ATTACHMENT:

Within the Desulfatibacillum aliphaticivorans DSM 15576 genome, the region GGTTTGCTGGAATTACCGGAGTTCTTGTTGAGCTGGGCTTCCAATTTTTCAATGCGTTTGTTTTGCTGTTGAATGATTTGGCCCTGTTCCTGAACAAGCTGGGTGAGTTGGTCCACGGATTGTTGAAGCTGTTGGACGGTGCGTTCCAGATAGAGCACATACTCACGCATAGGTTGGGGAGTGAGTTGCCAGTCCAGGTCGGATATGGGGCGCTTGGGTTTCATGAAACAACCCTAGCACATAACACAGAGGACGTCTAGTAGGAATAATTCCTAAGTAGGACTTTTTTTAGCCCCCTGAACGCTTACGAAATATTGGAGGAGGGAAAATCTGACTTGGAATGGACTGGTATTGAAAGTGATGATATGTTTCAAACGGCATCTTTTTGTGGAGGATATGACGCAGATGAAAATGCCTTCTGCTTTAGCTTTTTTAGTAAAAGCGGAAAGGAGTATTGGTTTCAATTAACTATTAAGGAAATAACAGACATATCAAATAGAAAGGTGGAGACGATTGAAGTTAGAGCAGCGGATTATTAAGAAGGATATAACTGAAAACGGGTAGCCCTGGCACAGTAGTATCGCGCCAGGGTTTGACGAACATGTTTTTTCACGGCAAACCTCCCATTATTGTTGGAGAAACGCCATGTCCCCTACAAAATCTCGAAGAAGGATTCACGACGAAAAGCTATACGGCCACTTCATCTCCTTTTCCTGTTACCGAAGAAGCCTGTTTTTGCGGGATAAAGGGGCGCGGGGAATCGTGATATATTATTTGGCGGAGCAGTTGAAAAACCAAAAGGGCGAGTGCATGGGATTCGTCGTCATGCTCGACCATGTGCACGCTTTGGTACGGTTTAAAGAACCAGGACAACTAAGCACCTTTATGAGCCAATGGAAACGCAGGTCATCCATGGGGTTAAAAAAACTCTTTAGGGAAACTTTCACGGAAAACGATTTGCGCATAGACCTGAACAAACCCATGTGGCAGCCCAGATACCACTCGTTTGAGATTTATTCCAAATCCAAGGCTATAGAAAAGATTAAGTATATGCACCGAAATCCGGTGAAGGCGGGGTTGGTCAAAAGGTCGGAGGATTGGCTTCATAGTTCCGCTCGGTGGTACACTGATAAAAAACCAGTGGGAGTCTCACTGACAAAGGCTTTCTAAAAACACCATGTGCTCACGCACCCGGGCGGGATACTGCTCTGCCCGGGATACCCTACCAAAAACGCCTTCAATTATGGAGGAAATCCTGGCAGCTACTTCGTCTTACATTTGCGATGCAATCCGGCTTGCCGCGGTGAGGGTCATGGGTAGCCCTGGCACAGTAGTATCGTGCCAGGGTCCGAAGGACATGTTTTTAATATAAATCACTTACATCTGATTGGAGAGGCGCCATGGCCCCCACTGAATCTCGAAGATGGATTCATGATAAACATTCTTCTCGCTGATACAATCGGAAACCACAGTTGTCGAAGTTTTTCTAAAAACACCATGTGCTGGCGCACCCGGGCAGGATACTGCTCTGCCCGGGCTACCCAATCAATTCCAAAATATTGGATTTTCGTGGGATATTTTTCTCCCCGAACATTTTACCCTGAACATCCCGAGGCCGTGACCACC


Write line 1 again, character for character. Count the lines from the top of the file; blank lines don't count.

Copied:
Within the Desulfatibacillum aliphaticivorans DSM 15576 genome, the region GGTTTGCTGGAATTACCGGAGTTCTTGTTGAGCTGGGCTTCCAATTTTTCAATGCGTTTGTTTTGCTGTTGAATGATTTGGCCCTGTTCCTGAACAAGCTGGGTGAGTTGGTCCACGGATTGTTGAAGCTGTTGGACGGTGCGTTCCAGATAGAGCACATACTCACGCATAGGTTGGGGAGTGAGTTGCCAGTCCAGGTCGGATATGGGGCGCTTGGGTTTCATGAAACAACCCTAGCACATAACACAGAGGACGTCTAGTAGGAATAATTCCTAAGTAGGACTTTTTTTAGCCCCCTGAACGCTTACGAAATATTGGAGGAGGGAAAATCTGACTTGGAATGGACTGGTATTGAAAGTGATGATATGTTTCAAACGGCATCTTTTTGTGGAGGATATGACGCAGATGAAAATGCCTTCTGCTTTAGCTTTTTTAGTAAAAGCGGAAAGGAGTATTGGTTTCAATTAACTATTAAGGAAATAACAGACATATCAAATAGAAAGGTGGAGACGATTGAAGTTAGAGCAGCGGATTATTAAGAAGGATATAACTGAAAACGGGTAGCCCTGGCACAGTAGTATCGCGCCAGGGTTTGACGAACATGTTTTTTCACGGCAAACCTCCCATTATTGTTGGAGAAACGCCATGTCCCCTACAAAATCTCGAAGAAGGATTCACGACGAAAAGCTATACGGCCACTTCATCTCCTTTTCCTGTTACCGAAGAAGCCTGTTTTTGCGGGATAAAGGGGCGCGGGGAATCGTGATATATTATTTGGCGGAGCAGTTGAAAAACCAAAAGGGCGAGTGCATGGGATTCGTCGTCATGCTCGACCATGTGCACGCTTTGGTACGGTTTAAAGAACCAGGACAACTAAGCACCTTTATGAGCCAATGGAAACGCAGGTCATCCATGGGGTTAAAAAAACTCTTTAGGGAAACTTTCACGGAAAACGATTTGCGCATAGACCTGAACAAACCCATGTGGCAGCCCAGATACCACTCGTTTGAGATTTATTCCAAATCCAAGGCTATAGAAAAGATTAAGTATATGCACCGAAATCCGGTGAAGGCGGGGTTGGTCAAAAGGTCGGAGGATTGGCTTCATAGTTCCGCTCGGTGGTACACTGATAAAAAACCAGTGGGAGTCTCACTGACAAAGGCTTTCTAAAAACACCATGTGCTCACGCACCCGGGCGGGATACTGCTCTGCCCGGGATACCCTACCAAAAACGCCTTCAATTATGGAGGAAATCCTGGCAGCTACTTCGTCTTACATTTGCGATGCAATCCGGCTTGCCGCGGTGAGGGTCATGGGTAGCCCTGGCACAGTAGTATCGTGCCAGGGTCCGAAGGACATGTTTTTAATATAAATCACTTACATCTGATTGGAGAGGCGCCATGGCCCCCACTGAATCTCGAAGATGGATTCATGATAAACATTCTTCTCGCTGATACAATCGGAAACCACAGTTGTCGAAGTTTTTCTAAAAACACCATGTGCTGGCGCACCCGGGCAGGATACTGCTCTGCCCGGGCTACCCAATCAATTCCAAAATATTGGATTTTCGTGGGATATTTTTCTCCCCGAACATTTTACCCTGAACATCCCGAGGCCGTGACCACC